Hugs for Thugs?

To the editor:

Wow. You folks have really got it twisted [Katherine Kersten, “No Thug Left Behind,” Winter 2017]. We already have a school-to-prison pipeline in St. Paul and everywhere. What does “cracking down” on a bunch of already-traumatized teens achieve?

If we think that school is good, we must try to keep kids there. Black kids, especially, are disproportionately suspended and arrested in schools for the same kinds of things that white kids do with impunity. Of course, you won’t believe me. Let’s just abolish any attempt at racial justice, right? If you are sincere in your desire for law and order, you would look for alternatives that address the root causes for disenfranchised children acting out in school.

Cynthia Gomez


To the editor:

It is true that there should be standards in the school and in the classroom; and most schools, principals, and teachers try to uphold the standards.

All studies indicate that the only thing that will help students is smaller class size. What happens to the kids who act out and get suspended or expelled? They are out on the streets, doing nothing. You can’t keep them in a classroom of 30 or more students: that is chaos. Once again, the answer is smaller class size; kids can then develop better relationships with the adults who are there to guide them.

If Americans want an educated population, they must be willing to pay for every one of our children to have the opportunity for the best classes and teachers. Try smaller class size!

Anne Danforth

New York City

Katherine Kersten responds:

Thanks to the writers of these letters. However, I fear that Cynthia Gomez and Anne Danforth make the same mistake as the leaders of the St. Paul Public Schools about how to restore school discipline: both believe that, in a school where out-of-control students wreak havoc, it is adult—not student—behavior that must change.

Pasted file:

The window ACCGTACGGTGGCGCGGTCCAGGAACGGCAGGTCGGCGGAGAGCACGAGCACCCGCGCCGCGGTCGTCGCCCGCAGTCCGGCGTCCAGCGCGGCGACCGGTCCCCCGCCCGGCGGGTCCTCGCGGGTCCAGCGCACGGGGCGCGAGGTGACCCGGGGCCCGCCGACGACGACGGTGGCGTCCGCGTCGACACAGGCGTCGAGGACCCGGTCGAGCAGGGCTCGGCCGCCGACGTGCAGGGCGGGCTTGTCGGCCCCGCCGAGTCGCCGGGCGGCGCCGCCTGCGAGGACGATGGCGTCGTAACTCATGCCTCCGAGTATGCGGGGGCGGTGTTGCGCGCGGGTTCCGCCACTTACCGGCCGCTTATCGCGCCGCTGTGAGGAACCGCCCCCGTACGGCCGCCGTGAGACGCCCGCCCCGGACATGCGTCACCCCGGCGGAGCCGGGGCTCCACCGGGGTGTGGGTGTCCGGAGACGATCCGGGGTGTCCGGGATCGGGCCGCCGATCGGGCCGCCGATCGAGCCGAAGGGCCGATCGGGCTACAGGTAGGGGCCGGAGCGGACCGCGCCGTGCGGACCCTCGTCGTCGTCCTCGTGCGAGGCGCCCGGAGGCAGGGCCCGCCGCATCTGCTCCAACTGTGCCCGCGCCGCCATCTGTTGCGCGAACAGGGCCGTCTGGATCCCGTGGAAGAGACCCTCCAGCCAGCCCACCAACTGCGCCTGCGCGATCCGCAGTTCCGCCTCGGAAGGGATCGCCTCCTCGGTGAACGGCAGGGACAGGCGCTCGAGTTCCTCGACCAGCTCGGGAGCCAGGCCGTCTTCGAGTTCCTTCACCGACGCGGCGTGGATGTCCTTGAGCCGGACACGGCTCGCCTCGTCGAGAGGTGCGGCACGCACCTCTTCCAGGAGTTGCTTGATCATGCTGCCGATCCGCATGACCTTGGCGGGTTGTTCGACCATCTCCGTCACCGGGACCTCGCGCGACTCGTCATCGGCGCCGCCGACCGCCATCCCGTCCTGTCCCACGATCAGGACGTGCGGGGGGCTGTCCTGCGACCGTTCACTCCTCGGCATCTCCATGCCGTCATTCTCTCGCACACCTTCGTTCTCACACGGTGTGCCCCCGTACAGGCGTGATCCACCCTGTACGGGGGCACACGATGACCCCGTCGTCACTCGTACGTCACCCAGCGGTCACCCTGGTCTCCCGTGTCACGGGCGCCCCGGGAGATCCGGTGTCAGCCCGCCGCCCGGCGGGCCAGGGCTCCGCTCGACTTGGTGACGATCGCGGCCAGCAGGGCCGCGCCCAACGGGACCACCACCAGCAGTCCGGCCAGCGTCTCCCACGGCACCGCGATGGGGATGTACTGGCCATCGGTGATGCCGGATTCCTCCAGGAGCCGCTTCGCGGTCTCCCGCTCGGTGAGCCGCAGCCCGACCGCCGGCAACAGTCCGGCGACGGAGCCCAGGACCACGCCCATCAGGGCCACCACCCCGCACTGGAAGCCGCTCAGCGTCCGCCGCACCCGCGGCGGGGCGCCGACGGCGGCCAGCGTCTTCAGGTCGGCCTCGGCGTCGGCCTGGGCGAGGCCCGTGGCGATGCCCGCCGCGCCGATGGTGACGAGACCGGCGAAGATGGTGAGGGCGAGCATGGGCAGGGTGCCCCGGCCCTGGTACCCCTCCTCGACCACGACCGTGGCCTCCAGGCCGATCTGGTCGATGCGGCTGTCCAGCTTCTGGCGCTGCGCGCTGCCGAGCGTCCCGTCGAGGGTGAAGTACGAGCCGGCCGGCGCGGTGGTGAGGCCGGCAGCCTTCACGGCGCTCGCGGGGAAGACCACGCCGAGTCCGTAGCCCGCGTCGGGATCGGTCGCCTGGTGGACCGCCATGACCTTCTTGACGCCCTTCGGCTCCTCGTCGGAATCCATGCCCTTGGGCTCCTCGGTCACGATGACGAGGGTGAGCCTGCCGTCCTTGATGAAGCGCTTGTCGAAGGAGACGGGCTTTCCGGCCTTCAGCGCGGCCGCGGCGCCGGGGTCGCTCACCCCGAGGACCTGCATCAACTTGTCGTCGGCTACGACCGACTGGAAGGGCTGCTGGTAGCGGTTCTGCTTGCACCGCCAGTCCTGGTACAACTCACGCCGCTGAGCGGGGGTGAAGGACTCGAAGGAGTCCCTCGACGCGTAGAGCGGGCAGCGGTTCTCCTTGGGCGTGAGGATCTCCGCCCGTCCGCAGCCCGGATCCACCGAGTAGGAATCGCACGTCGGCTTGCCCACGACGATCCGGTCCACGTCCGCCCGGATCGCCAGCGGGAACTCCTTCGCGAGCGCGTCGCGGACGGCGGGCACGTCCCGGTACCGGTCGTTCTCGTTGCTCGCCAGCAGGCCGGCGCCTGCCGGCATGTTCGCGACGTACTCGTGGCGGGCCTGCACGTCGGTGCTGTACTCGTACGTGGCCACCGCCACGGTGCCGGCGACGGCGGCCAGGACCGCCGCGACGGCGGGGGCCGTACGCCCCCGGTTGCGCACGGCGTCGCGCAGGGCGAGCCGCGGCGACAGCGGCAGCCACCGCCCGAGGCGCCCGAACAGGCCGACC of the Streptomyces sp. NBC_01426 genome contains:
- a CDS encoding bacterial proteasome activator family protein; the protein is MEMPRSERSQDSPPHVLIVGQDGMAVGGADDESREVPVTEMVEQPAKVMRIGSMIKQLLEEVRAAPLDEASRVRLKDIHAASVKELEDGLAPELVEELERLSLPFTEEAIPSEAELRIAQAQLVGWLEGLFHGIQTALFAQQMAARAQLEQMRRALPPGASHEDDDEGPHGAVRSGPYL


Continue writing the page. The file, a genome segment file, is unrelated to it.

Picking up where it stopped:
For Danforth, the problem is class size, which she says school authorities and legislators must decrease (presumably, at a hefty cost to taxpayers). For Gomez, it is nebulous “root causes,” which our society has attempted to address since the 1960s, only to see school mayhem skyrocket.

The level of school anarchy we see now in St. Paul was unimaginable in the past, when classes were often larger and budgets were much smaller. Likewise, school environments around the country were far more orderly in the 1940s and 1950s, when racial discrimination was rampant. And if poverty causes school disorder, why are St. Paul’s Asian students—most of them low-income and from refugee backgrounds—so much less likely to be disciplined than their black peers?

Danforth and Gomez misunderstand the source, as well as the stakes, of St. Paul’s school crisis. They fail to see that the underlying problem is that many black students enter school today without the impulse control, social skills, self-discipline, and regard for others necessary to learn in a regular classroom environment.

Adults are to blame for this, of course—parents, not teachers. Yet school officials are letting parents off the hook, assuring them that “institutional racism” is to blame for their kids’ misbehavior and failure to learn.

Advocates of racial-equity discipline show little concern for the majority of students—many of them poor and minority—who come to school ready to learn but are prevented from doing so by out-of-control classmates. Their vision of equity seems to anticipate that all students will sink together. What kind of racial justice is that?


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